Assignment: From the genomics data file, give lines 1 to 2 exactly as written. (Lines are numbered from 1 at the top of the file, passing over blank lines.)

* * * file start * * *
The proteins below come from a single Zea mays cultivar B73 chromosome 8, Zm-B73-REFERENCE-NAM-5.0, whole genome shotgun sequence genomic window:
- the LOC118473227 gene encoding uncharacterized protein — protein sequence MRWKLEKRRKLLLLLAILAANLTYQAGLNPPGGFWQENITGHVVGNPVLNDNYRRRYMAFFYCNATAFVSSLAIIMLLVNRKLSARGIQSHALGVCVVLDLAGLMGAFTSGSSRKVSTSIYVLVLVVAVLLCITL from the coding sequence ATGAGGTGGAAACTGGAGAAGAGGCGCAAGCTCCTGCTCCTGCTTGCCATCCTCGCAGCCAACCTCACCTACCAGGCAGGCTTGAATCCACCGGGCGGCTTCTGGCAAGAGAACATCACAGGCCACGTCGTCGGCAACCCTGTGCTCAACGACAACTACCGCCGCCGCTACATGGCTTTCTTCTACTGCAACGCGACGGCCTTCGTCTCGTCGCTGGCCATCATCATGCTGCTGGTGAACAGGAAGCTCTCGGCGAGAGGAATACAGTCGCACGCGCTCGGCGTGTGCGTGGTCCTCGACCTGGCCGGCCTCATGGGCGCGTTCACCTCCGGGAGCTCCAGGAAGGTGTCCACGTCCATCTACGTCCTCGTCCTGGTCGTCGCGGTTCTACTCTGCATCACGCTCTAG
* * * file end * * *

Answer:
The proteins below come from a single Zea mays cultivar B73 chromosome 8, Zm-B73-REFERENCE-NAM-5.0, whole genome shotgun sequence genomic window:
- the LOC118473227 gene encoding uncharacterized protein — protein sequence MRWKLEKRRKLLLLLAILAANLTYQAGLNPPGGFWQENITGHVVGNPVLNDNYRRRYMAFFYCNATAFVSSLAIIMLLVNRKLSARGIQSHALGVCVVLDLAGLMGAFTSGSSRKVSTSIYVLVLVVAVLLCITL from the coding sequence ATGAGGTGGAAACTGGAGAAGAGGCGCAAGCTCCTGCTCCTGCTTGCCATCCTCGCAGCCAACCTCACCTACCAGGCAGGCTTGAATCCACCGGGCGGCTTCTGGCAAGAGAACATCACAGGCCACGTCGTCGGCAACCCTGTGCTCAACGACAACTACCGCCGCCGCTACATGGCTTTCTTCTACTGCAACGCGACGGCCTTCGTCTCGTCGCTGGCCATCATCATGCTGCTGGTGAACAGGAAGCTCTCGGCGAGAGGAATACAGTCGCACGCGCTCGGCGTGTGCGTGGTCCTCGACCTGGCCGGCCTCATGGGCGCGTTCACCTCCGGGAGCTCCAGGAAGGTGTCCACGTCCATCTACGTCCTCGTCCTGGTCGTCGCGGTTCTACTCTGCATCACGCTCTAG